The short lifespan of higher cephalopods is interesting. Maybe their Permian ancestors hacked their genomes to die young before intelligence could cause trouble - like replicants in Blade Runner. By trouble I mean trouble like intelligent entities ultimately bringing about their own extinction.
Your entities back in the day performed an additional hack rendering them functionally immortal, but also total cooperative sweetie pies.
It seems a hormonal kill switch is the only limitation. Then the cephalopods can regulate this with with something similar to the pill in humans. The pill also regulates the hormones, allowing you to stave off pregnancy. In cephalopods it might simply remove the kill switch part after the pregnancy. As an alternative to what you are asking, it can also stave off the pregnancy. They still won't live past their kill switch in this alternative, but can extend their life.
As an aside, improving the life of a cephalopod could stave off the time they decide to reproduce. Just like in humans, where high welfare causes people to get kids at a later time, their trigger to reproduce might also be delayed. Some cephalopods in captivity can live much longer lives.
how to get the pill
There are two ways to get this pill. One is batural, the other is scientific.
For nature it can be simple. A plant or other organism has a defence mechanism that poisons the attacker. Instead of killing the attacker, it delays the reproductive cycle for at least the cephalopods. It can be that many other organisms aren't as lucky as your cephalopods and die/become sterile. In normal circumstances even a delay of reproduction is advantageous for the plant or organism, as less cephalopods will survive to reproduction. This in turn increases the chance of the plant or organism to spread, or at least other plants or organisms to thrive. However, if the cephalopods are doing well this can be used to extend the life span. It can be used as birth control and can potentially stop the kill switch, even after spawning.
This is not unlike so many plants with defence mechanisms. They can be hallucinogenic, make you feel good or be the spices humans use for food. Most are actually defence mechanisms that we can now use as recreation or flavour.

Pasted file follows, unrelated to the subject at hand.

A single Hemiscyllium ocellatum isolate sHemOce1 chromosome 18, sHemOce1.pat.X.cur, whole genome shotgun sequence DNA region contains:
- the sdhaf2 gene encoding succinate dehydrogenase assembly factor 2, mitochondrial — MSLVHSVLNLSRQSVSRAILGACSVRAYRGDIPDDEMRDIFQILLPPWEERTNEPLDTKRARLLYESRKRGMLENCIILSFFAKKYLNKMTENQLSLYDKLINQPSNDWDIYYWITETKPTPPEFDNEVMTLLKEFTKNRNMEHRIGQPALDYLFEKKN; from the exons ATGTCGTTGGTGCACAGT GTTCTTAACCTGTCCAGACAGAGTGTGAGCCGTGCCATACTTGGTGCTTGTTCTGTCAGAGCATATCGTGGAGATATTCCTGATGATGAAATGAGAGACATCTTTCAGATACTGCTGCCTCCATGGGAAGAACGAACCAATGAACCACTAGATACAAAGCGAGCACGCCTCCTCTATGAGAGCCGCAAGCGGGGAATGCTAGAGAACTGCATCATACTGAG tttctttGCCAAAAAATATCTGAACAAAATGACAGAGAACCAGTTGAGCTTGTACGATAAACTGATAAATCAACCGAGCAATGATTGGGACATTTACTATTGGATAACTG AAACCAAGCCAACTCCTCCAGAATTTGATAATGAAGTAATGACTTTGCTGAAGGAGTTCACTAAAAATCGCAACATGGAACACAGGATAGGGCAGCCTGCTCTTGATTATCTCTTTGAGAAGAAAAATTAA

Scientific is more difficult. The cephalopods need to have a long enough life cycle to learn and pass on knowledge to the next generation. You need chemistry if the ingredients aren't easily found in nature to make it. The scientific method is difficult, but not impossible. However, why write about a near impossibly, while a plausible alternative of natural occurrence is available?
Immune System Mutation
. . . when cephalopods breed a hormonal kill switch is activated, turning off the digestive system and hyper-charging the reproductive system.
The blood is full of white blood cells. The squids mutated so the white blood cells now attack the kill switch hormone. It is still produced but it never gets where it needs to go.
This is similar to real autoimmune diseases, where your immune system attacks some useful part of your body. White cells attack the platelets? You have a blood-clotting immunological disease. White cells attack the red cells? You have chronic fatigue. White cells attack each other? You have something like AIDS.
These diseases are often genetic. You can have something even if neither parent has it. But they both carry the gene. Some time millions of year ago this gene was created by a bad genetic fluctuation. The squids did the same, only their fluctuation was good.